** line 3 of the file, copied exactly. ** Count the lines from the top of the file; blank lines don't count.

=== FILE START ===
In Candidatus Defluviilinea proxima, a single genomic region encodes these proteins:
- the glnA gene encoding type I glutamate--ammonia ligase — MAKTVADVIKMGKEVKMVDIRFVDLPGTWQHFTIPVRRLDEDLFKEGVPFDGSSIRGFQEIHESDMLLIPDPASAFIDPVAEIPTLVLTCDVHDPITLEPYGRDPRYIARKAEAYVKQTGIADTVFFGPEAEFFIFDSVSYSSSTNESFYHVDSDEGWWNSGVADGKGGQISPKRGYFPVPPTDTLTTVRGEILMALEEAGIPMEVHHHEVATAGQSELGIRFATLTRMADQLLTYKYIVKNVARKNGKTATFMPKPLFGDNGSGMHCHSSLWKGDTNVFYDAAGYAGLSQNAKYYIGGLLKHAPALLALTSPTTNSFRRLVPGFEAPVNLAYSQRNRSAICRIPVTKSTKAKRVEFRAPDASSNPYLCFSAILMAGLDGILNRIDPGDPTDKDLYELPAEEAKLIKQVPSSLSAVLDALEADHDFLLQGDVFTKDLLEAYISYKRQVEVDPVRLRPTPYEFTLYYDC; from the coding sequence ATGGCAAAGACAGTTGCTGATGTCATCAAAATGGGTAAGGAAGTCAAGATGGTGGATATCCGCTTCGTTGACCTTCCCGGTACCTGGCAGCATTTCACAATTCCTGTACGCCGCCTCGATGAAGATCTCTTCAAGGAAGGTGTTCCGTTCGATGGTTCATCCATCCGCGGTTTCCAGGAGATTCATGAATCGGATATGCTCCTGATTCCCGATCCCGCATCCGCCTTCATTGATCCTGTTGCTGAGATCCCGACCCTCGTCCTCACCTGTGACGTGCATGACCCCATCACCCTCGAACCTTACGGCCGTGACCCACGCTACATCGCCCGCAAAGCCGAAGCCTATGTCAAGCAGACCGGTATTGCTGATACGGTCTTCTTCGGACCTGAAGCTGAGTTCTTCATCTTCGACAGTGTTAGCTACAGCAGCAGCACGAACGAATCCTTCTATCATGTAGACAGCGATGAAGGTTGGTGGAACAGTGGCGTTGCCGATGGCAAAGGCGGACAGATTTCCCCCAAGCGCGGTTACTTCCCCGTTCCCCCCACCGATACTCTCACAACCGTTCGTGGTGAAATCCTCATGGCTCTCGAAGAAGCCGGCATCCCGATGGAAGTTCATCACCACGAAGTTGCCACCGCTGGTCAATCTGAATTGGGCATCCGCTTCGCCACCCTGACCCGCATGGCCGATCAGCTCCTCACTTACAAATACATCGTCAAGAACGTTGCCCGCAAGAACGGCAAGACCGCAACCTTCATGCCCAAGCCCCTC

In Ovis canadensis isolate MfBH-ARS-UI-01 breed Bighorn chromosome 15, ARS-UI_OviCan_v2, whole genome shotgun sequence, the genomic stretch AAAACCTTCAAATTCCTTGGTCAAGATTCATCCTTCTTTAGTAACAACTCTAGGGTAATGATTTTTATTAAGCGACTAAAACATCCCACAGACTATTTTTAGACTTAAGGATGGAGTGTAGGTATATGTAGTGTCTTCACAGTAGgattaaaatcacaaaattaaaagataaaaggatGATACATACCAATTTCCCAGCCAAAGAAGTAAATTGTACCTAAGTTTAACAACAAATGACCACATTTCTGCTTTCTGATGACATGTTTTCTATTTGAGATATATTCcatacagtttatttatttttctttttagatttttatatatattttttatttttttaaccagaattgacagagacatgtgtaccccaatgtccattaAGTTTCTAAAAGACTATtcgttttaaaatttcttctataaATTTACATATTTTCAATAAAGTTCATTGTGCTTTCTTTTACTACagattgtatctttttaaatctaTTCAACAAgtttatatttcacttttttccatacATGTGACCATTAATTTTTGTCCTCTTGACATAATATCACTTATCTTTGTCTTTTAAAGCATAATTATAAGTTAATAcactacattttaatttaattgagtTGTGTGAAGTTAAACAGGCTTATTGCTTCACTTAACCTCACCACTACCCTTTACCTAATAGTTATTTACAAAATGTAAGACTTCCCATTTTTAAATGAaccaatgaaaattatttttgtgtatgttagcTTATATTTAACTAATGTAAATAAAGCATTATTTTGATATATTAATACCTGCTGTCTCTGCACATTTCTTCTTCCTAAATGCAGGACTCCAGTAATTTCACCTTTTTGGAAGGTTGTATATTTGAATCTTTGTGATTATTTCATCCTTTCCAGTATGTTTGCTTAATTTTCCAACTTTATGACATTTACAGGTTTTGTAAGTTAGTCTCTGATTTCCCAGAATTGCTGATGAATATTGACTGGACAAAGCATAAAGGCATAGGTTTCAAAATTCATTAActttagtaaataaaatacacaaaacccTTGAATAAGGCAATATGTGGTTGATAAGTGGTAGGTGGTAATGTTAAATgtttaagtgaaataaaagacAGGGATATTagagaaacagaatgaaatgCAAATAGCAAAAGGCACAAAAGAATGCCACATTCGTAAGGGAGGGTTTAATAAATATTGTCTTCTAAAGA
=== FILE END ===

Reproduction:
In Ovis canadensis isolate MfBH-ARS-UI-01 breed Bighorn chromosome 15, ARS-UI_OviCan_v2, whole genome shotgun sequence, the genomic stretch AAAACCTTCAAATTCCTTGGTCAAGATTCATCCTTCTTTAGTAACAACTCTAGGGTAATGATTTTTATTAAGCGACTAAAACATCCCACAGACTATTTTTAGACTTAAGGATGGAGTGTAGGTATATGTAGTGTCTTCACAGTAGgattaaaatcacaaaattaaaagataaaaggatGATACATACCAATTTCCCAGCCAAAGAAGTAAATTGTACCTAAGTTTAACAACAAATGACCACATTTCTGCTTTCTGATGACATGTTTTCTATTTGAGATATATTCcatacagtttatttatttttctttttagatttttatatatattttttatttttttaaccagaattgacagagacatgtgtaccccaatgtccattaAGTTTCTAAAAGACTATtcgttttaaaatttcttctataaATTTACATATTTTCAATAAAGTTCATTGTGCTTTCTTTTACTACagattgtatctttttaaatctaTTCAACAAgtttatatttcacttttttccatacATGTGACCATTAATTTTTGTCCTCTTGACATAATATCACTTATCTTTGTCTTTTAAAGCATAATTATAAGTTAATAcactacattttaatttaattgagtTGTGTGAAGTTAAACAGGCTTATTGCTTCACTTAACCTCACCACTACCCTTTACCTAATAGTTATTTACAAAATGTAAGACTTCCCATTTTTAAATGAaccaatgaaaattatttttgtgtatgttagcTTATATTTAACTAATGTAAATAAAGCATTATTTTGATATATTAATACCTGCTGTCTCTGCACATTTCTTCTTCCTAAATGCAGGACTCCAGTAATTTCACCTTTTTGGAAGGTTGTATATTTGAATCTTTGTGATTATTTCATCCTTTCCAGTATGTTTGCTTAATTTTCCAACTTTATGACATTTACAGGTTTTGTAAGTTAGTCTCTGATTTCCCAGAATTGCTGATGAATATTGACTGGACAAAGCATAAAGGCATAGGTTTCAAAATTCATTAActttagtaaataaaatacacaaaacccTTGAATAAGGCAATATGTGGTTGATAAGTGGTAGGTGGTAATGTTAAATgtttaagtgaaataaaagacAGGGATATTagagaaacagaatgaaatgCAAATAGCAAAAGGCACAAAAGAATGCCACATTCGTAAGGGAGGGTTTAATAAATATTGTCTTCTAAAGA